Category Archives: Art

Out of the Corner of My Eye

So many photographs are posed in stillness, framed by contemplation, and drenched with light, yet light is not always about vision or seeing clearly, especially in an Icelandic winter, when it becomes a kind of water you swim through, an aether, the ancients would have called it. They meant the liquid eye that sees before the mind does and only lets the mind see a little of what touches it like a finger to a leaf.

This image of Eldborg on Snaefellsnes was made at 80 km/h on a late December dusk, out of the corner of my eye. There was no time to frame it, and before I registered it was there it was gone. What remains is the look it gave me, this drawing of my eye to it, that I had nothing to do with except trust. This watching haunts me.

Spot the Gull! A Fine Icelandic Tourist Game

See her?

Up here in North Iceland, with the cities far away, one makes one’s own fun. When you tire of the Spot the Gull game, you can start in on the spot the troll nest game, which is just as much fun.

After all, Gunnar Gunnarsson moved to Denmark and became a writer, not precisely in that order, because he was given a walnut for Christmas, and raced its shell down the parsonage stream, imagining it was a big sailing ship. So, if little Gunnar could do it, we can look more closely, too.

Hvallág

I wouldn’t play this game in Reykjavik, though. They might think it kind of country bumpkinish. As they thought Gunnar was.

Pathfinding in Iceland

If you’re going to follow the trail …

Threading through the mountain bogs on the way south from Stapavik

… the sheep won’t help you.

Yes, this poor ewe is lost.

It’s best to follow the stakes set out by the Icelandic government, to keep things safe. You’ll have to stomp around quite a bit to find them.

They’re not always even on the trail!

It’s always a happy moment to spot one.

Even if you’re at the bottom of the trail at that point! It’s just a little game Iceland plays with you. You might as well play along.

Hiding in Plain Sight

While getting boots and gloves and hat ready to go over the lip of the hill last December 24 and visit Sheep’s Falls, one of my favourite waterfalls, many tourists stopped as well: the first stop, it seems, two or three hard hours of driving from Reykjavik. Time and again, they took a few pictures over the Berserkerjahraun to the rising sun, and then posed for each others’ cameras and drove on. It was intimate and sweet.

Still, they had Kirkjufoss to get to before the rising sun was no longer behind the mountain, and they didn’t need me telling them it would be worth it to walk for ten minutes down through the drifts, because they might not have come to Iceland to see the pale, pale winter sun and to learn its nature. They had places to be getting along to, with better cameras and the hope for brighter light, and promises had been made to them, and promises, we know, should be kept.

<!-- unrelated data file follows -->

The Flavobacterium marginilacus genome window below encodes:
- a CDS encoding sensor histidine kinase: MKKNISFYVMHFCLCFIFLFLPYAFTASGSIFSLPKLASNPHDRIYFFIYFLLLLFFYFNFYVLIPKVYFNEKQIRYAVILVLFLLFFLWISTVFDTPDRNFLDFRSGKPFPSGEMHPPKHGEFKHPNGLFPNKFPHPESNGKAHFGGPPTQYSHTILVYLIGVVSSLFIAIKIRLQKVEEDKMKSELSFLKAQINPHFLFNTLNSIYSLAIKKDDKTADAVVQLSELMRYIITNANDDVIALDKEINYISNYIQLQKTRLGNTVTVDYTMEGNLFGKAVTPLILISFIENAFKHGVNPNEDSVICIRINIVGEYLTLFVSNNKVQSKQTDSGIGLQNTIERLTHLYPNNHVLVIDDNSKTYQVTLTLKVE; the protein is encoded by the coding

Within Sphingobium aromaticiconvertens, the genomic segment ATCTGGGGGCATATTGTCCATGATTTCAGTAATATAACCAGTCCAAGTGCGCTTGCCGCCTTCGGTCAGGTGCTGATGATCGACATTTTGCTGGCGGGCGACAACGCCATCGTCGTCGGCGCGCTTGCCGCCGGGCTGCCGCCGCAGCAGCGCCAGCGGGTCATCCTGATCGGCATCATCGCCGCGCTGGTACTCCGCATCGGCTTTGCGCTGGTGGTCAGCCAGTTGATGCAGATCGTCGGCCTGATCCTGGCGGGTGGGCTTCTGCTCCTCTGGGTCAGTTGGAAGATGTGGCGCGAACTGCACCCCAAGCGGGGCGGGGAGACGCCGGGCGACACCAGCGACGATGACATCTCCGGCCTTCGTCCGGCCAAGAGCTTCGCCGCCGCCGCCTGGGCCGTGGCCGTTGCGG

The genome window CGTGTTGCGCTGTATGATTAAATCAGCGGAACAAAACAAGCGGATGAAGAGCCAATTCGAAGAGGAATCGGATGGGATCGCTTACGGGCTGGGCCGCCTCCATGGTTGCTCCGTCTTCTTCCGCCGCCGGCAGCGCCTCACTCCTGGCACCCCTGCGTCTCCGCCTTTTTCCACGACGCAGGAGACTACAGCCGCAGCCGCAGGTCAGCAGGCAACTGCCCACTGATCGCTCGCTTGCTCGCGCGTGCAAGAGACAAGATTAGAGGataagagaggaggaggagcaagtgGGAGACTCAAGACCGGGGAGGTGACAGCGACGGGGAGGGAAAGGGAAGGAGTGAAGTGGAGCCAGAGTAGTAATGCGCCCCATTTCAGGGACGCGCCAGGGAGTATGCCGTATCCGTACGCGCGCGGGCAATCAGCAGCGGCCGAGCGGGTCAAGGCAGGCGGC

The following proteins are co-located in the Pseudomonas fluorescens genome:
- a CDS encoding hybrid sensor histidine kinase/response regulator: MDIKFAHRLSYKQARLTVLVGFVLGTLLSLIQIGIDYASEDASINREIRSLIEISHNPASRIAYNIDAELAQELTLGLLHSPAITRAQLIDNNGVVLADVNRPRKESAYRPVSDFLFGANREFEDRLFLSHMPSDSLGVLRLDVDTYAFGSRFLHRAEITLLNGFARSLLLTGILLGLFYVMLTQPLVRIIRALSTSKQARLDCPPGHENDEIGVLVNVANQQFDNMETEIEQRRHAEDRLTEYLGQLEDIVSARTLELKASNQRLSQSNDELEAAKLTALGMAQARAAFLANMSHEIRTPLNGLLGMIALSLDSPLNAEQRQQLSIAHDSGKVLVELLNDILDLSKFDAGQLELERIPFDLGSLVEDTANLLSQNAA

Just imagine how many times a day any and every traveller in Iceland, myself included, encounters people who know where they are and what is worth seeing and say nothing, because that’s the way of the land itself. As Paul Theroux pointed out half a century ago while travelling by train through South America, it’s North Americans (myself included) who point to stuff.

Filming Dragons in East Iceland

Some books only have one page. Here’s a midsummer one above Njardvik. Day by day it reveals itself, like a film.

Look at how the dragon from the south (left) is giving way to grass and cliffs, while the one from the right is holding strong, with three stories opening within its long ribcage. And check out the sad faces appearing in the slo-mo approach of the dragon from the south. Will it disappear before they do? Whew! Such suspense!

Art and Nature in a Quarry: It’s an Icelandic Thing

Eldborg, the Tephra Cone that translates as Fire Mountain, in Krysuvik…is a beautiful place, rarely visited….

… is a beautiful place…

You can get close to life there.

The road’s not even busy.

Two generations ago, when it looked out over an active quarry, …
… it was a major site for native Icelandic tourism. One of Iceland Air’s original jets is named after it.

Does this look like a jet to you? No? If you’re Icelandic, it might.

It was part of a network of walking paths, where Icelanders could celebrate all things Icelandic, including the beauty of Kjarval’s paintings, which a few aging Icelandic hikers still do by lunching in Kjarvalstaðir, his gallery in Reykjavik…

… but that’s about it. Icelandic artists are too worldly now to make much of his trolls and elves and such like.

Eldborg

They’re into environmental protection and other more modern mythologies, which they have embraced with great verve, but it’s good to remember that in Icelandic culture the capacity remains to see art, nature and a gravel quarry together, as one thing. The same can be said of rivers: quarries, all.

Bessastaðaá

Yes, a quarry.